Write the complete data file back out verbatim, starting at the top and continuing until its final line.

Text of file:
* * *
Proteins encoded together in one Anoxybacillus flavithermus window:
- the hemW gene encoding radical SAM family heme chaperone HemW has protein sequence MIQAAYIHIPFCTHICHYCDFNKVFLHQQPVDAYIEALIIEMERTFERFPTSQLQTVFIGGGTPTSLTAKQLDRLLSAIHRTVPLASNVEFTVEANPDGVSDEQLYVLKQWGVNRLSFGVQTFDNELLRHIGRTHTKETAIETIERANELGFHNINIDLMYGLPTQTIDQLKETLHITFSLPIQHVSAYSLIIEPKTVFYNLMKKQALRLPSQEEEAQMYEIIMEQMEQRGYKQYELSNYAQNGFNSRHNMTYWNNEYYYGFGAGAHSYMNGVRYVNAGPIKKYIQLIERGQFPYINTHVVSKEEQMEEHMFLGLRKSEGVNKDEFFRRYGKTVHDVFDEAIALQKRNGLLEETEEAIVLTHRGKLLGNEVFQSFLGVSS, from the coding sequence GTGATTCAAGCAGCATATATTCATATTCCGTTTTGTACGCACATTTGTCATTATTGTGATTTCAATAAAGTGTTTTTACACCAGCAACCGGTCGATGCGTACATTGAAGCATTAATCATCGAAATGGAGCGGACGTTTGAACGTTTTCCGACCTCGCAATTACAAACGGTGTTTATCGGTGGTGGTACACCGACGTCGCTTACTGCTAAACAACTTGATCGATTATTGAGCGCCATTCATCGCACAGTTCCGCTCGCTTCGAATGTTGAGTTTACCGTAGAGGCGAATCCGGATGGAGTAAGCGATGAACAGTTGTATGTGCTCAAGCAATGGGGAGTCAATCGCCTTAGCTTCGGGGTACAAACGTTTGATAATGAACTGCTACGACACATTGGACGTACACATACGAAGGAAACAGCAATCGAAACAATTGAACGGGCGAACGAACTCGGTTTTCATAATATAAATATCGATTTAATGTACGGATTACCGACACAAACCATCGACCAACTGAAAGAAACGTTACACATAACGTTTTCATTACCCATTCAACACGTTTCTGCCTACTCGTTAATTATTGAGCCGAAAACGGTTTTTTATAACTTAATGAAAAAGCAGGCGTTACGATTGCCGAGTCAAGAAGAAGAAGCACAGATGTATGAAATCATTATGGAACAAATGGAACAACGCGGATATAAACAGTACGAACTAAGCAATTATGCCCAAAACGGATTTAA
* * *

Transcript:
Proteins encoded together in one Anoxybacillus flavithermus window:
- the hemW gene encoding radical SAM family heme chaperone HemW has protein sequence MIQAAYIHIPFCTHICHYCDFNKVFLHQQPVDAYIEALIIEMERTFERFPTSQLQTVFIGGGTPTSLTAKQLDRLLSAIHRTVPLASNVEFTVEANPDGVSDEQLYVLKQWGVNRLSFGVQTFDNELLRHIGRTHTKETAIETIERANELGFHNINIDLMYGLPTQTIDQLKETLHITFSLPIQHVSAYSLIIEPKTVFYNLMKKQALRLPSQEEEAQMYEIIMEQMEQRGYKQYELSNYAQNGFNSRHNMTYWNNEYYYGFGAGAHSYMNGVRYVNAGPIKKYIQLIERGQFPYINTHVVSKEEQMEEHMFLGLRKSEGVNKDEFFRRYGKTVHDVFDEAIALQKRNGLLEETEEAIVLTHRGKLLGNEVFQSFLGVSS, from the coding sequence GTGATTCAAGCAGCATATATTCATATTCCGTTTTGTACGCACATTTGTCATTATTGTGATTTCAATAAAGTGTTTTTACACCAGCAACCGGTCGATGCGTACATTGAAGCATTAATCATCGAAATGGAGCGGACGTTTGAACGTTTTCCGACCTCGCAATTACAAACGGTGTTTATCGGTGGTGGTACACCGACGTCGCTTACTGCTAAACAACTTGATCGATTATTGAGCGCCATTCATCGCACAGTTCCGCTCGCTTCGAATGTTGAGTTTACCGTAGAGGCGAATCCGGATGGAGTAAGCGATGAACAGTTGTATGTGCTCAAGCAATGGGGAGTCAATCGCCTTAGCTTCGGGGTACAAACGTTTGATAATGAACTGCTACGACACATTGGACGTACACATACGAAGGAAACAGCAATCGAAACAATTGAACGGGCGAACGAACTCGGTTTTCATAATATAAATATCGATTTAATGTACGGATTACCGACACAAACCATCGACCAACTGAAAGAAACGTTACACATAACGTTTTCATTACCCATTCAACACGTTTCTGCCTACTCGTTAATTATTGAGCCGAAAACGGTTTTTTATAACTTAATGAAAAAGCAGGCGTTACGATTGCCGAGTCAAGAAGAAGAAGCACAGATGTATGAAATCATTATGGAACAAATGGAACAACGCGGATATAAACAGTACGAACTAAGCAATTATGCCCAAAACGGATTTAA